[Scholars and Their Spaces] Die the death of hero: Korean spirit and K-wave
Birthplace of Shin Chae-ho in Daejeon (Danjae Shin Chae-ho Memorial Association)
The hiring system of Goguryeo is called “sunbae,” meaning a man of high character. It enabled people to become government officials regardless of their status or class. It was also the parent to the system of “Hwarang,” or warriors, in the Silla Kingdom.
Hwarang cultivated morality with each other through communal life. They enjoyed singing and making music together while walking in the mountains and valleys, fully enjoying nature and training the body as well. It was also important to learn geography in preparation for war.
Such people were chosen and recommended to the government. Our ancestors considered people who were verified through community life and improved themselves physically and mentally through relationships with others to be fit for working for others.
As a historian, Shin Chae-ho (1880-1936) also thought highly of being good at both literary and martial arts — like Hwarang — and named their way of thinking “nangga.” He also viewed it as Korea’s own national spirit.
On the other hand, he criticized Korean neo-Confucianism as having lost its identity in placing too much importance on education that was biased in favor of literary studies and removed from reality. He saw it as held captive by formalism, familism and Sinocentrism. Instead, the onetime Confucian scholar and professor at Sungkyunkwan academy highly valued Silhak, a progressive Confucian social reform movement.
Shin tried to achieve national independence through a sense of history. He stressed studying Korea’s own history to restore its national spirit, and not teaching history that was distorted by sycophants or Japanese collaborators. This is the reason why his historiography is called the history of nationalism. Moreover, he was engrossed in extreme heroism and looked forward to the appearance of a hero who would bring an end to the Japanese occupation. He wrote critical biographies of heroes on the battlefield in Korean history such as Adm. Yi Sun-sin of Joseon, Gen. Choi Yeong of Goryeo and Gen. Eulji Mundeok of Goguryeo.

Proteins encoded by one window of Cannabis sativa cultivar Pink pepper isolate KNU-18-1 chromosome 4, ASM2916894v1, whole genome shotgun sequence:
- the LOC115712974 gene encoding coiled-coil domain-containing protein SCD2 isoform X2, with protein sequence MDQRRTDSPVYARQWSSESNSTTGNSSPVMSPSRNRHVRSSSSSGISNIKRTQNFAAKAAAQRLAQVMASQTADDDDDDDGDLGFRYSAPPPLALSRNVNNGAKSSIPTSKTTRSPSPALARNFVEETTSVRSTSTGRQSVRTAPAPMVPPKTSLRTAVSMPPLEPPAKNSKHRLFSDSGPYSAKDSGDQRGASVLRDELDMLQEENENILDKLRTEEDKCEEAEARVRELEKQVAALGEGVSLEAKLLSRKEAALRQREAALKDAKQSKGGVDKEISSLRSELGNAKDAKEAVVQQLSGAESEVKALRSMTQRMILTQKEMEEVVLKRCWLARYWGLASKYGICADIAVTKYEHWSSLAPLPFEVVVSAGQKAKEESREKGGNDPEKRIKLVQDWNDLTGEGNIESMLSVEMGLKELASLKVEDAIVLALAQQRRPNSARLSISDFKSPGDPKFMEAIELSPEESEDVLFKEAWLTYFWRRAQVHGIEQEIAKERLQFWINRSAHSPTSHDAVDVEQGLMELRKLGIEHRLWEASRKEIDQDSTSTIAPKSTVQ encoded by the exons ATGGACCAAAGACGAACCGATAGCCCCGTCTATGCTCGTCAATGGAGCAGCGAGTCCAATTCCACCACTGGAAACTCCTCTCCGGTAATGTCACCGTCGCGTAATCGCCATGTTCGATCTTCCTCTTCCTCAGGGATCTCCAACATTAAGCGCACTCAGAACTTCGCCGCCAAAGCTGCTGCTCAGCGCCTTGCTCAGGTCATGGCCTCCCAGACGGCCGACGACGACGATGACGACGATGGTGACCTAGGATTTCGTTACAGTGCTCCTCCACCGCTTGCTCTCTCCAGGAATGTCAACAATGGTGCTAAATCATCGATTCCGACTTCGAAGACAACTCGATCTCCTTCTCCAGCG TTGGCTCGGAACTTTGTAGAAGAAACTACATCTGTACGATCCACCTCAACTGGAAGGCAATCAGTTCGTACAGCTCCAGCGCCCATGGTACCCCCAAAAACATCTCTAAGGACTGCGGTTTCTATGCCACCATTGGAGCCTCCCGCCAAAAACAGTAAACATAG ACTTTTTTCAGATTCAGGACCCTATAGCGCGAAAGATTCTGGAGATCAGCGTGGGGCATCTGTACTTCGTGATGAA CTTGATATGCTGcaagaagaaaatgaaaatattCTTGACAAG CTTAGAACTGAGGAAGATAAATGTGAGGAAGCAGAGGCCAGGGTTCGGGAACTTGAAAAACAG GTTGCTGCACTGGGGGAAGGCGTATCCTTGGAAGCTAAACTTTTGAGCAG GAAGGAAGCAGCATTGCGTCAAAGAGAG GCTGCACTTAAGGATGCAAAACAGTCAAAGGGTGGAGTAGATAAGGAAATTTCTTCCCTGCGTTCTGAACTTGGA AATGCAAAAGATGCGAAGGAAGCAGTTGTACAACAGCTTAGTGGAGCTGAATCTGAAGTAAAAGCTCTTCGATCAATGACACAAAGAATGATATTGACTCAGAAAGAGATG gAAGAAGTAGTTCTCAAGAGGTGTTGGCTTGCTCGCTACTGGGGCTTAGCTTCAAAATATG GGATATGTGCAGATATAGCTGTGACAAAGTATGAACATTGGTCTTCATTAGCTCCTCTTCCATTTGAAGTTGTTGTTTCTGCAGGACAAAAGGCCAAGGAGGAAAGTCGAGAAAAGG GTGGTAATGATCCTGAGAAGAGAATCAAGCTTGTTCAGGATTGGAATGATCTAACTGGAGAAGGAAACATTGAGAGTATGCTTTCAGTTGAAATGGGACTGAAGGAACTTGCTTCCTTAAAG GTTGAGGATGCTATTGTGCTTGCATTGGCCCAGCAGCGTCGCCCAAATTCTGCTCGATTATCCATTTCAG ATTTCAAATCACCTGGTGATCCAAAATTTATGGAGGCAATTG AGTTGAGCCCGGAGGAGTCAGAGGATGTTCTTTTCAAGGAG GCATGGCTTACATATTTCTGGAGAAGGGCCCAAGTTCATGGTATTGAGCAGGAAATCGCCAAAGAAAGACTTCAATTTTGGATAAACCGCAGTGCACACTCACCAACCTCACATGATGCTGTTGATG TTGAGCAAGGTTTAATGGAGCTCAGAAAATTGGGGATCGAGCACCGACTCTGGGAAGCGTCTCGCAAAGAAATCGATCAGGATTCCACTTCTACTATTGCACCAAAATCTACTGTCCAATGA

As a journalist, Shin bitterly criticized Japanese imperialist aggression and the anti-national activities of pro-imperial Japan individuals in the newspaper where he worked, the Daehan Maeil Sinbo. He was relatively free to write the articles thanks to the chief editor of the newspaper, Ernest Thomas Bethell, who was British.
However, watching the fall of the Korean empire, Shin decided to leave his homeland and travel to Manchuria, Shanghai, Qingdao and Vladivostok to prepare armed struggles for national independence. “Independence is not given by chance but achieved through struggle,” said Shin, who knew this better than anyone. He made bombs while writing articles and researching history wandering foreign lands.
Portrait of Shin Chae-ho (The Independence Hall of Korea)
Unfortunately, Shin, a legendary independence activist, historian, journalist and Confucian scholar, died as an anarchist in prison abroad. He wanted his ashes to be scattered at sea, but his wife returned with her beloved husband’s remains to his grandfather’s hometown, Chungwon in North Chungcheon Province.
Shin was finally able to come home after a 26-year absence. Although Imperial Japan did not allow him to be buried in his homeland, poet Han Yong-un sharpened his gravestone and calligrapher Oh Se-chang engraved his name on the stone. Thanks to his comrades in the independence movement, he could at last be buried in his homeland.
“When a Buddha comes to our Joseon, it becomes not ‘the Buddha of Joseon’ but the country becomes ‘Buddha’s Joseon.’ When Confucius comes here, it becomes not ‘the Confucius of Joseon’ but ‘the Confucius’ Joseon,’” he said, in criticizing the prevailing sentiment of kowtowing to more powerful countries. Shin was always wary of Korea becoming a nation that loses its identity and its people forgetting who they are and where they come from.
Today the Korean wave is roaring through the world, not to mention neighbors China and Japan. Koreans did not forget who they are and where they come from. Now, “the Buddha of Joseon” and the “Confucius of Joseon” have come true.
By Park Jeong-eon (firstname.lastname@example.org)
Park Jeong-eon is a senior researcher at Chungnam Institute of History and Culture. — Ed.
By Korea Herald (email@example.com)
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